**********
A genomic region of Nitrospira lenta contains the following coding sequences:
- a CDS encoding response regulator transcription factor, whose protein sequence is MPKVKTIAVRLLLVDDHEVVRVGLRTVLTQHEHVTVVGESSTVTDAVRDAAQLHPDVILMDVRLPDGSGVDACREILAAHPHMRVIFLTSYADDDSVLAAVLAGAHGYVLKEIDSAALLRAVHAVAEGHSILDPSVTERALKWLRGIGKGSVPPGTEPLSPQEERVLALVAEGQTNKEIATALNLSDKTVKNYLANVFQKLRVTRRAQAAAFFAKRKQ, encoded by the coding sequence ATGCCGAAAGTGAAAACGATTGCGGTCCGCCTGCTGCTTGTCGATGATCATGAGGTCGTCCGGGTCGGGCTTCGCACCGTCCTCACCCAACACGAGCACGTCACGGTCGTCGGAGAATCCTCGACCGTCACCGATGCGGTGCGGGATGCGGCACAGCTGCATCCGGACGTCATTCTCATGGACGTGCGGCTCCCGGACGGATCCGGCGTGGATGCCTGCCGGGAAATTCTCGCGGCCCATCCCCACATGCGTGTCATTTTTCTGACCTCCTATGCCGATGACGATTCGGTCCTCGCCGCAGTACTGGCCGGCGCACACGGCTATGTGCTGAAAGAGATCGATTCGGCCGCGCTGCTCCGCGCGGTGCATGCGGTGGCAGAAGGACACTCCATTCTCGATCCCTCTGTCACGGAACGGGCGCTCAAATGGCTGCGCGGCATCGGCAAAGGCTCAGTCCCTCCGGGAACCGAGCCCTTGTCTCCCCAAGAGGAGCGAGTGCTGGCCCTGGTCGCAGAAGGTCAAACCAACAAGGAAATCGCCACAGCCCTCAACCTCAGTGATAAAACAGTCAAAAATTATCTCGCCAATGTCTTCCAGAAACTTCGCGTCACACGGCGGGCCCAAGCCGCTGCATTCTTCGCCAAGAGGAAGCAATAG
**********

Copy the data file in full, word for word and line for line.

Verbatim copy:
A genomic region of Nitrospira lenta contains the following coding sequences:
- a CDS encoding response regulator transcription factor, whose protein sequence is MPKVKTIAVRLLLVDDHEVVRVGLRTVLTQHEHVTVVGESSTVTDAVRDAAQLHPDVILMDVRLPDGSGVDACREILAAHPHMRVIFLTSYADDDSVLAAVLAGAHGYVLKEIDSAALLRAVHAVAEGHSILDPSVTERALKWLRGIGKGSVPPGTEPLSPQEERVLALVAEGQTNKEIATALNLSDKTVKNYLANVFQKLRVTRRAQAAAFFAKRKQ, encoded by the coding sequence ATGCCGAAAGTGAAAACGATTGCGGTCCGCCTGCTGCTTGTCGATGATCATGAGGTCGTCCGGGTCGGGCTTCGCACCGTCCTCACCCAACACGAGCACGTCACGGTCGTCGGAGAATCCTCGACCGTCACCGATGCGGTGCGGGATGCGGCACAGCTGCATCCGGACGTCATTCTCATGGACGTGCGGCTCCCGGACGGATCCGGCGTGGATGCCTGCCGGGAAATTCTCGCGGCCCATCCCCACATGCGTGTCATTTTTCTGACCTCCTATGCCGATGACGATTCGGTCCTCGCCGCAGTACTGGCCGGCGCACACGGCTATGTGCTGAAAGAGATCGATTCGGCCGCGCTGCTCCGCGCGGTGCATGCGGTGGCAGAAGGACACTCCATTCTCGATCCCTCTGTCACGGAACGGGCGCTCAAATGGCTGCGCGGCATCGGCAAAGGCTCAGTCCCTCCGGGAACCGAGCCCTTGTCTCCCCAAGAGGAGCGAGTGCTGGCCCTGGTCGCAGAAGGTCAAACCAACAAGGAAATCGCCACAGCCCTCAACCTCAGTGATAAAACAGTCAAAAATTATCTCGCCAATGTCTTCCAGAAACTTCGCGTCACACGGCGGGCCCAAGCCGCTGCATTCTTCGCCAAGAGGAAGCAATAG